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Related Articles An observational study of autologous bone marrow-derived stem cells transplantation in seven patients with nervous system diseases: a 2-year follow-up. Cell Biochem Biophys. 2014 May;69(1):179-87 Authors: Ren C, Geng RL, Ge W, Liu XY, Chen H, Wan MR, Geng DQ Abstract Currently, autologous bone marrow-derived stem cell is one of the most innovative areas of stem cells research. Previous studies on animal models of nervous system diseases have shown that these cells have a good effect on nervous system disorders. The alternative treatment with stem cells for the nervous system diseases has also gradually reached to clinical application stage. The prospect is captivating, but the safety and efficacy of this procedure need further research. To observe the clinical efficacy and side effects of the treatment for autologous mesenchymal stem cells and neural stem/progenitor cells which are in differentiated form by inducing with cerebrospinal fluid in the patients with nervous system diseases, thirty patients were selected from our hospital (2009-10 to 2012-07) and were followed at 1 month, 3 months, 6 months, 1 year and 2 years after the treatment with autologous mesenchymal stem cells and neural stem/progenitor cells in differentiated form was introduced. In this paper, we will introduce the process to make cells accessible for the clinical application by the description of the changes observed in 7 cases were followed for 2 years. The time for bone marrow mesenchymal stem cells could be available for clinical needs is as early as 5 days, not later than 10 days, and the median time is 8 days, while neural stem/progenitor cells in differentiated form can be available for clinical needs in as early as 12 days, not later than 15 days, and the median time is 13.5 days (statistical explanation: Case 5 only uses autologous mesenchymal stem cells, and Case 7 has two times bone marrow punctures). The neurological function of the patients was improved in 1-month follow-up, and the patients have a better discontinuous trend (statistical explanation: sometimes the neurological function of the patients between two adjacent follow-ups does not change significantly). After transplantation, four patients appeared to have transient fever, but it was easily controlled by symptomatic treatment. Seven patients did not appear to show secondary tumor induced by transplantation of stem cells in 2-year follow-up. Thus, it suggests that the use of autologous bone marrow-derived stem cells transplantation in patients with nervous system diseases is a feasible, convenient, safe, and effective method. PMID: 24062130 [PubMed - indexed for MEDLINE]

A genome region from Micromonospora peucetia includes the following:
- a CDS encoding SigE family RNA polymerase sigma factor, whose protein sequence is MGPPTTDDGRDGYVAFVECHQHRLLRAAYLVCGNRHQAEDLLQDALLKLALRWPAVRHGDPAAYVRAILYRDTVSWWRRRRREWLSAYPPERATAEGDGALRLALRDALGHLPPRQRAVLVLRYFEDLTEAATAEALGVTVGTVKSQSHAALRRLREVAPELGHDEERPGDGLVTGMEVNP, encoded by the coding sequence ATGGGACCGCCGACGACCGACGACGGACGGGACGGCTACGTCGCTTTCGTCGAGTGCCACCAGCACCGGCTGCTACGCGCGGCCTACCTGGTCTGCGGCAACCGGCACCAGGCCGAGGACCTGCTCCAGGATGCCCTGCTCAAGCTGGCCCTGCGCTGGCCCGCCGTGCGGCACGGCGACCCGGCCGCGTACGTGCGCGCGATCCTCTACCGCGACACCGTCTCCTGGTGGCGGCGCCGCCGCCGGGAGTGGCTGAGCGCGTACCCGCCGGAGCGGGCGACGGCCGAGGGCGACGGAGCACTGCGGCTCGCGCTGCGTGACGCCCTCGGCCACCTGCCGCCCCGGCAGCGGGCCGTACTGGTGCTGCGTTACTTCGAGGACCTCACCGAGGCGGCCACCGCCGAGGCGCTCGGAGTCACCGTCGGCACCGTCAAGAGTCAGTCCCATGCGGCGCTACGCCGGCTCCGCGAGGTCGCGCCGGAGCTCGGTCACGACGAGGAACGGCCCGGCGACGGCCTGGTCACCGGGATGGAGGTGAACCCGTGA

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Related Articles Effects of bone marrow mesenchymal stromal cells on gross motor function measure scores of children with cerebral palsy: a preliminary clinical study. Cytotherapy. 2013 Dec;15(12):1549-62 Authors: Wang X, Cheng H, Hua R, Yang J, Dai G, Zhang Z, Wang R, Qin C, An Y Abstract BACKGROUND AIMS: Pre-clinical evidence indicates that autologous bone marrow-derived mesenchymal stromal cell (BM-MSC) transplantation improves motor function in patients with central nervous system disorders. METHODS: After providing informed consent, 52 patients with cerebral palsy (CP) who met the study criteria received BM-MSC transplantation. Gross motor function was assessed using the Gross Motor Function Measure (GMFM)-88 and GMFM-66 scales at baseline (before transplantation) and at 1 month, 6 months and 18 months post-transplantation. The participants completed the trial without visible side effects. The GMFM-66 percentile (motor growth curves) was used as the control index of motor function to exclude the interference of improvement with age. RESULTS: The score domains A, B, C and D and the total GMFM-88 and GMFM-66 scores in participants increased at 1 month, 6 months and 18 months post-transplantation compared with the baseline value (P < 0.01). The scores of domain E also increased at 6 months and 18 months post-transplantation, although they were not significantly increased at 1 month post-transplantation. There were significant increases in the GMFM-66 score and the GMFM-66 percentile corresponding to patient age and Gross Motor Function Classification System level after cell transplantation. CONCLUSIONS: Autologous BM-MSC transplantation appears to be a feasible, safe and effective therapy for patients with CP. The treatment improved the development of children with CP with regard to motor function. PMID: 24100132 [PubMed - indexed for MEDLINE]